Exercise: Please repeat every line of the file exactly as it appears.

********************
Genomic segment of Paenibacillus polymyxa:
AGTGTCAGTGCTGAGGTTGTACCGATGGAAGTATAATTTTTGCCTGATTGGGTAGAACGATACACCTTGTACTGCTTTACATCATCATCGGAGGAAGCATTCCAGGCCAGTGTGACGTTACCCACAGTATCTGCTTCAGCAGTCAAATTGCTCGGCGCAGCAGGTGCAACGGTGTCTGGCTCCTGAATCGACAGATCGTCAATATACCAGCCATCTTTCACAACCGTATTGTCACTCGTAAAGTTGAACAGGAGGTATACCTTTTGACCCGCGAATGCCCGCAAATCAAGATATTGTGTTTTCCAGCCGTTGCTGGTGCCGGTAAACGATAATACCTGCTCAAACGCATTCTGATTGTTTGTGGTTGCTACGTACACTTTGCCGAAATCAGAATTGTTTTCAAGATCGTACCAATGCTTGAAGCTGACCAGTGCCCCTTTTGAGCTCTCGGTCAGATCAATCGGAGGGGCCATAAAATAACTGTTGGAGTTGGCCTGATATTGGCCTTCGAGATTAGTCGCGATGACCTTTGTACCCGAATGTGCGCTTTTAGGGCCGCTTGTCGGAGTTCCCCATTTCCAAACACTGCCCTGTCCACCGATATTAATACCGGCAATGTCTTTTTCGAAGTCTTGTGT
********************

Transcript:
Genomic segment of Paenibacillus polymyxa:
AGTGTCAGTGCTGAGGTTGTACCGATGGAAGTATAATTTTTGCCTGATTGGGTAGAACGATACACCTTGTACTGCTTTACATCATCATCGGAGGAAGCATTCCAGGCCAGTGTGACGTTACCCACAGTATCTGCTTCAGCAGTCAAATTGCTCGGCGCAGCAGGTGCAACGGTGTCTGGCTCCTGAATCGACAGATCGTCAATATACCAGCCATCTTTCACAACCGTATTGTCACTCGTAAAGTTGAACAGGAGGTATACCTTTTGACCCGCGAATGCCCGCAAATCAAGATATTGTGTTTTCCAGCCGTTGCTGGTGCCGGTAAACGATAATACCTGCTCAAACGCATTCTGATTGTTTGTGGTTGCTACGTACACTTTGCCGAAATCAGAATTGTTTTCAAGATCGTACCAATGCTTGAAGCTGACCAGTGCCCCTTTTGAGCTCTCGGTCAGATCAATCGGAGGGGCCATAAAATAACTGTTGGAGTTGGCCTGATATTGGCCTTCGAGATTAGTCGCGATGACCTTTGTACCCGAATGTGCGCTTTTAGGGCCGCTTGTCGGAGTTCCCCATTTCCAAACACTGCCCTGTCCACCGATATTAATACCGGCAATGTCTTTTTCGAAGTCTTGTGT